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The Eighty Dollar Champion Book Review


Below: Book cover of "The Eighty Dollar Champion" by Elizabeth Letts

Book cover of The Eighty Dollar Champion

Review

This book chronicles the true story of Snowman, a flea-bitten gray horse who, in 1956, was probably a work horse who had lost his job to mechanization. He was sold at auction and loaded onto a truck bound for slaughter. But at the last minute an unknown riding instructor for an all-girls school purchased the horse off the slaughterhouse truck for a total of $80.00, including delivery. Snowman was acquired on the outside chance he would make a lesson horse for the girls - and he did - but when a deeply hidden, exceptional talent for jumping was discovered in the gentle-hearted horse he ultimately carried himself and the dreams of his new owner to the pinnacles of American show-jumping success.

Snowman and his new owner, Harry de Leyer, were an unlikely pair whose seemingly impossible success keeps the reader cheering for them all through the book. After Harry broke Snowman to ride the easy-going horse seemed to show no interest in jumping. If it hadn't been for a humorous dare by one of the barn hands at the school Harry may never have unlocked the puzzle to Snowman's exceptional ability. But one day one of the barn hands teasingly asked Harry if he was going to jump that plow-horse over one of the "big jumps" in the arena. The book doesn't specify how tall the "big jump" was, but mentions it was taller than three-feet.

On that day, just for fun with a friendly audience, Harry aimed Snowman for a jump bigger than anything they had ever tried. And...Snowman flew. Apparently, if you were going to make it interesting, Snowman was all in. Harry slowly took the horse over taller and taller jumps that day, ending with clearing a six-feet, six-inches jump with apparent ease.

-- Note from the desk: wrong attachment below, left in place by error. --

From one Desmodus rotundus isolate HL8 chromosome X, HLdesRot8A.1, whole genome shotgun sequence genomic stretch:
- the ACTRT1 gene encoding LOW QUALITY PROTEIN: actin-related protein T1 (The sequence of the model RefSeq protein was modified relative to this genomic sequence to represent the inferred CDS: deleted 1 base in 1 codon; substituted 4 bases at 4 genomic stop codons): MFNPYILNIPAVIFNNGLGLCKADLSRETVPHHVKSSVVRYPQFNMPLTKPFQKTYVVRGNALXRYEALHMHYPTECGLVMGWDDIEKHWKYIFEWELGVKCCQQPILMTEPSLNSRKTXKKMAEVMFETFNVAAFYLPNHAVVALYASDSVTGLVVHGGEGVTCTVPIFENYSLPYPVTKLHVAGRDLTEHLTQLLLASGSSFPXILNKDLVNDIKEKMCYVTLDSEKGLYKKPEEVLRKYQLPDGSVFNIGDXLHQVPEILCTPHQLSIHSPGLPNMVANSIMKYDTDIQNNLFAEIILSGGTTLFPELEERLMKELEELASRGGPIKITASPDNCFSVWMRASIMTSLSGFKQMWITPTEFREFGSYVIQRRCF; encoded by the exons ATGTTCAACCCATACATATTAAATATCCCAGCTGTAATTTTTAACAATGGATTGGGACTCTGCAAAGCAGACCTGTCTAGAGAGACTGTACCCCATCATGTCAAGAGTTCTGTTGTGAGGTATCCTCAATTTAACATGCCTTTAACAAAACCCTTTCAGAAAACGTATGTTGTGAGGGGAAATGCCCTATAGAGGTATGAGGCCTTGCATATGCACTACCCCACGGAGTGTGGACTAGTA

From that point forward the book details Snowman and Harry's brief but spectacularly successful five-year show jumping career. Snowman remained his laid-back self, often giving lessons to riders at the girls school or happy rides to the de Leyer children between show jumping wins. His and Harry's stories were both unlikely ones to achieve such incredible success and they became media favorites. Harry, an immigrant from Holland whose show jumping dreams had been dashed by the Nazi occupation of his homeland during World War II, became lovingly known as the Flying Dutchman. Snowman, the former workhorse purchased with collar marks rubbed into his hair from working in harness, became endeared to America as Harry's quiet, gentle-hearted wings.

The book is a medium-paced read, occasionally pausing in the story of Snowman to describe Harry de Leyer's immigration to America from his war-torn homeland, the state of the plummeting horse population in 1950s America, and to give the reader a small look inside the world of show jumping during Snowman's era. The information is interesting and gives the reader a better understanding of the forces at work behind the scenes in Snowman's life.

The book often tugs at your heart strings, but for all happy reasons. It is an improbable, you've-got-to-be-kidding true story that keeps you turning the pages from the beginning to the peaceful ending of Snowman's quiet passing from this life. The final passages about Snowman's last moments, humanely euthanized at an old age with Harry at his side, may put a lump in your throat or a tear in your eye, but they are brief and emphasize how much "Snowy" was loved and cared for.

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